Later, this signal travels to the hypothalamus that acts as the brain’s control center, and alerts the body of a possible menace using the sympathetic nervous system. When the message sent by the hypothalamus reaches the adrenal medulla, it responds by releasing adrenaline into the bloodstream. Adrenaline travels throughout the body rapidly, causing changes in various parts of the body:
Epinephrine’s Effect on the Lungs
Adrenaline enables the bronchi and muscles located in the lungs to relax and dilate, increasing the breathing rate. When respiratory capacity is improved, oxygen levels are augmented in the cells. The more oxygen present in the blood allows for better physical performance.
Adrenaline’s Effect on the Heart and Blood Pressure
Epinephrine or adrenaline works with the heart receptors. As a result, the heart contracts with a higher force, increasing the heart rate and blood pressure. When more blood is pumped by the heart, the muscles intake more oxygen that enables better performance, permitting us to run faster, jump higher or hit harder.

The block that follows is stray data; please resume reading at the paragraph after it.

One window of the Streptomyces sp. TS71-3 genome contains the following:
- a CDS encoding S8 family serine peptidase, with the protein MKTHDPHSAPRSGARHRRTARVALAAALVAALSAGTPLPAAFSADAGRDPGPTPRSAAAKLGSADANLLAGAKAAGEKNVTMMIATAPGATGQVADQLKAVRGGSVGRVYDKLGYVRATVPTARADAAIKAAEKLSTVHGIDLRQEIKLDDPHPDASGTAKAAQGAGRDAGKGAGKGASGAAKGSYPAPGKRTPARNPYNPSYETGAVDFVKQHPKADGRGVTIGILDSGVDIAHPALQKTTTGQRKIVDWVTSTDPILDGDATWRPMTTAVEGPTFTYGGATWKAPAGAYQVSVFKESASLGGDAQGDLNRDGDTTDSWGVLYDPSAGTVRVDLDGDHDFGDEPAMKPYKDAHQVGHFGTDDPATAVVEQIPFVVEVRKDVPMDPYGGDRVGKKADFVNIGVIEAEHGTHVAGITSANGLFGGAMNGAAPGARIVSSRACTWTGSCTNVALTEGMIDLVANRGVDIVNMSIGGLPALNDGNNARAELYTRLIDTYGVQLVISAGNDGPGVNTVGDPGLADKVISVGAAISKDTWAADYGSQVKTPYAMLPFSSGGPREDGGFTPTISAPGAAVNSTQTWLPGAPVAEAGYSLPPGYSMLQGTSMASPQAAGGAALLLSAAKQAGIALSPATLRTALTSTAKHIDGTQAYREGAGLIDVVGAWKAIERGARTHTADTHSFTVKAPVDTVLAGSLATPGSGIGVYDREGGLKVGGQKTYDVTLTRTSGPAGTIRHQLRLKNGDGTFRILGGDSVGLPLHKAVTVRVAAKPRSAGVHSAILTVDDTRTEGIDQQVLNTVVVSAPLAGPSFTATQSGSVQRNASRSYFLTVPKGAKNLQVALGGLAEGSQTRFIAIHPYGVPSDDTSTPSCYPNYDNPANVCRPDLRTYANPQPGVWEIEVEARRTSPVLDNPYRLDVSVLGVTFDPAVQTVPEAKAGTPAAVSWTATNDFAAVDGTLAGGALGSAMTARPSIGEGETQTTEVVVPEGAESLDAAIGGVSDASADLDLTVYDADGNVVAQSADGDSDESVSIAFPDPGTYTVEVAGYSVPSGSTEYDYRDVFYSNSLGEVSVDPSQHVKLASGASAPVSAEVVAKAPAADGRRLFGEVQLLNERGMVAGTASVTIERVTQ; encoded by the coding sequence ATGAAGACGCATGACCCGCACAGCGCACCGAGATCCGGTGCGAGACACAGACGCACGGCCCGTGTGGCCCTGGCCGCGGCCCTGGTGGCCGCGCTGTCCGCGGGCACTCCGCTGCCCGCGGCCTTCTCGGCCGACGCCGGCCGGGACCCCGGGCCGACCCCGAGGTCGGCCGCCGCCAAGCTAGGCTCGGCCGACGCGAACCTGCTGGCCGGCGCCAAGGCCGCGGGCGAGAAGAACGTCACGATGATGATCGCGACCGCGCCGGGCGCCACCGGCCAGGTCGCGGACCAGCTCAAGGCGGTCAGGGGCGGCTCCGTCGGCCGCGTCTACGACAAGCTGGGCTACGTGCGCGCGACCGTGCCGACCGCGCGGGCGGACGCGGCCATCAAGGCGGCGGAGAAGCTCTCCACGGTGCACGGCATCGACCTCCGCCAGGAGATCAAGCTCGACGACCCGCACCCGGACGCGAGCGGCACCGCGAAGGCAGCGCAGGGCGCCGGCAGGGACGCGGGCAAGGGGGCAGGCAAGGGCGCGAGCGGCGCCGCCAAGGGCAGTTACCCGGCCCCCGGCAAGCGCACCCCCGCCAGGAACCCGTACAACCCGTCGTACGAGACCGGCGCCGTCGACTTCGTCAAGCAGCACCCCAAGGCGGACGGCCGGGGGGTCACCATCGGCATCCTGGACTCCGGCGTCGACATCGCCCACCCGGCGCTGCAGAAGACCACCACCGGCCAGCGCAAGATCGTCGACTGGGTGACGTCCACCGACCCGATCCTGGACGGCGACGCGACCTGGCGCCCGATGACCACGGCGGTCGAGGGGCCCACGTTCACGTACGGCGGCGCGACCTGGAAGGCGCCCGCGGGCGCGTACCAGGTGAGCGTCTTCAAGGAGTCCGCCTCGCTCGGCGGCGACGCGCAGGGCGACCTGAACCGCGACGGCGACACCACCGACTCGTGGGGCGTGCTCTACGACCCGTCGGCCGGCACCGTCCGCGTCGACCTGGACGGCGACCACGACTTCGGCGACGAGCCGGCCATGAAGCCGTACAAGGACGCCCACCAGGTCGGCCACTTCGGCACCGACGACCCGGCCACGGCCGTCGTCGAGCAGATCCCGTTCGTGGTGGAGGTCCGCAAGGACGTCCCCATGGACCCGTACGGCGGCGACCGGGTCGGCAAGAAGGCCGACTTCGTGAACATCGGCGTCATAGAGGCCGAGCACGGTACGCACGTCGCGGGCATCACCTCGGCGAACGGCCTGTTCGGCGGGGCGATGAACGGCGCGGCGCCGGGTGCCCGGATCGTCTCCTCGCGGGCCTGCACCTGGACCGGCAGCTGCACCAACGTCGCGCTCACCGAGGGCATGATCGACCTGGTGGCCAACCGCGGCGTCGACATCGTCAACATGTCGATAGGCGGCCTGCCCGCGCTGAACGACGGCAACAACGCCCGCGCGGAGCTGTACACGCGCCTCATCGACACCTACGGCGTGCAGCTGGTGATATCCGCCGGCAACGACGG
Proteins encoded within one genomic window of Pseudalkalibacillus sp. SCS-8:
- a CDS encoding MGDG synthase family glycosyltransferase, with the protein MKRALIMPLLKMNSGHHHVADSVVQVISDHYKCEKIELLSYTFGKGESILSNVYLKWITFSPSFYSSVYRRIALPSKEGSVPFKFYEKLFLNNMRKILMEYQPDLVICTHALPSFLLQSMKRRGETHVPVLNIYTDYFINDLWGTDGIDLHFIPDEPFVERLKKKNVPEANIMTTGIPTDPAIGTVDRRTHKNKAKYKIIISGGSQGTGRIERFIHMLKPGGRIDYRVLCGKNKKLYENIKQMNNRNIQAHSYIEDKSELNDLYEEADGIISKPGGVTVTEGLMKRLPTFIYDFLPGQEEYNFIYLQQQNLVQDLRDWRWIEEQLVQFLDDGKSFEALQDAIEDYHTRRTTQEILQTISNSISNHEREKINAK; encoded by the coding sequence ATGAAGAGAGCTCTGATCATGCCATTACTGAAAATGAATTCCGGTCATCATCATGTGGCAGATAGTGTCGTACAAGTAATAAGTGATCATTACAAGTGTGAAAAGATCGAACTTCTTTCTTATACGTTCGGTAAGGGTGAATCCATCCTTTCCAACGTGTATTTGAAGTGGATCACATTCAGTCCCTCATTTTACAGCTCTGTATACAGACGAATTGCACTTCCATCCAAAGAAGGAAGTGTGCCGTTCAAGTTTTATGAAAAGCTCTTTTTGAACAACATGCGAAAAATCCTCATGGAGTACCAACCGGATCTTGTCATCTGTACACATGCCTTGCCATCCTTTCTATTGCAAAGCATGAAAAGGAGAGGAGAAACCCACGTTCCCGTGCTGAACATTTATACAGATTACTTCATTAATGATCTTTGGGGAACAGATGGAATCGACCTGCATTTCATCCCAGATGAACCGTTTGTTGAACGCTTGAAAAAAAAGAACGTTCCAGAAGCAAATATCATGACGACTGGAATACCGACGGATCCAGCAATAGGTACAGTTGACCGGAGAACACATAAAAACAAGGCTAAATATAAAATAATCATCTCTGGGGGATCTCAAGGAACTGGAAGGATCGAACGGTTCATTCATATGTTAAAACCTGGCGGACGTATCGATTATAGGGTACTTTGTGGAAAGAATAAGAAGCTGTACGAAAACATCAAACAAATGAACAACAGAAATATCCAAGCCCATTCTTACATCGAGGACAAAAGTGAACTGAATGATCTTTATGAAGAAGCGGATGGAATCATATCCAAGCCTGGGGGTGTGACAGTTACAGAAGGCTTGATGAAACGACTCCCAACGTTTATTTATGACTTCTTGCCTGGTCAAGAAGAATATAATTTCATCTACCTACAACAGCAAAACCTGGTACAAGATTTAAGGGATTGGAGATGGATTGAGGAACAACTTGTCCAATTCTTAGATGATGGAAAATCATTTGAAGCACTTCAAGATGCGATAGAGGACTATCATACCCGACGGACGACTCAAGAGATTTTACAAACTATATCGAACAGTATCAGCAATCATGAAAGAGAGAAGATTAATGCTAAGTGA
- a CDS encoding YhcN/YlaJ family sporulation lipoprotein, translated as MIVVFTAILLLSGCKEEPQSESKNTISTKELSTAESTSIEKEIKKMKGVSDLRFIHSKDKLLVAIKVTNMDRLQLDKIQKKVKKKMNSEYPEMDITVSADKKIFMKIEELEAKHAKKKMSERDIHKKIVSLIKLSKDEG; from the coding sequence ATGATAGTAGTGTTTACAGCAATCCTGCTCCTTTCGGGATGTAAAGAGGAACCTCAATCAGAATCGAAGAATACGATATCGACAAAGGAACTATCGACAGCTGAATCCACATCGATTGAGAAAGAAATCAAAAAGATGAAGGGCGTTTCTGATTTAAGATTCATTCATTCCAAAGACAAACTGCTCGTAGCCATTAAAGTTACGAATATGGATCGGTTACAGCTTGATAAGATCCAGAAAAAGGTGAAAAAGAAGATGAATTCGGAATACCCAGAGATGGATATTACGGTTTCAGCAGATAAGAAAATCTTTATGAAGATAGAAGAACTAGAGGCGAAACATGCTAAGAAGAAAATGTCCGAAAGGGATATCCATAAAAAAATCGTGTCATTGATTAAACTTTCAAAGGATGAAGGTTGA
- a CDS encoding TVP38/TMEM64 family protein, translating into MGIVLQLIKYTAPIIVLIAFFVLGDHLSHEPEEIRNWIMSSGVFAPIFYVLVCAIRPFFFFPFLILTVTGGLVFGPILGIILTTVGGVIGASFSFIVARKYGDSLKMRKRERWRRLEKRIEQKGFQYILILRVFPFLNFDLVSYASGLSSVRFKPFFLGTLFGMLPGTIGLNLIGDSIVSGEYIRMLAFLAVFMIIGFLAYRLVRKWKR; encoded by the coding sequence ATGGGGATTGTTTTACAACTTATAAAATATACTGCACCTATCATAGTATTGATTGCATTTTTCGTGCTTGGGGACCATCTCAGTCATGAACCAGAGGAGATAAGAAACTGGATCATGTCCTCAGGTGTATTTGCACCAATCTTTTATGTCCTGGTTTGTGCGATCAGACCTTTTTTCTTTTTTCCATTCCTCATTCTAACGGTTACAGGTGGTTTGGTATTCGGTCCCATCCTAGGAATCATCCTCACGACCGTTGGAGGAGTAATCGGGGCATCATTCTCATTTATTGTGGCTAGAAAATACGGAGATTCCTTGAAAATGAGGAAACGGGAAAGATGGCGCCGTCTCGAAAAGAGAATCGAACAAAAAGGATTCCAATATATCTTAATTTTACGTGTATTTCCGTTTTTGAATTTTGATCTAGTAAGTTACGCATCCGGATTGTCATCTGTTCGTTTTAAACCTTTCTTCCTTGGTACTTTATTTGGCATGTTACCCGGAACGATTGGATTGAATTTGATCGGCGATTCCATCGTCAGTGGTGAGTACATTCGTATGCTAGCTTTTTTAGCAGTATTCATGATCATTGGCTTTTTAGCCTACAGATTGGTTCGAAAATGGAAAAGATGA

Epinephrine’s Effect on the Eyesight
An adrenaline rush dilates the pupil allowing more light to enter, improving the capacity of seeing and perceiving. This way, we can be aware of everything that happens in our surroundings.
Adrenaline’s Effect on Energy Reserves
When danger, tension, or alert are present, the body uses an emergency supply of energy stored in the glycogen molecules activated by releasing epinephrine into the bloodstream. These glycogen molecules are derived from glucose.
Adrenaline’s Effect on Intestinal Function
When we face dangerous circumstances, the release of adrenaline in the body shuts down the digestion process as this uses a substantial amount of energy that the body may require to face a threatening situation.
Epinephrine’s Effect on the Metabolism
The discharge of epinephrine triggers a series of metabolic changes in the body, like obstructing the release of insulin into the pancreas, stimulation of glycogen in the liver and muscles. It also raises the blood glucose level and increases lipolysis in adipose tissue to meet energy needs.
What is the Difference Between Epinephrine and Norepinephrine?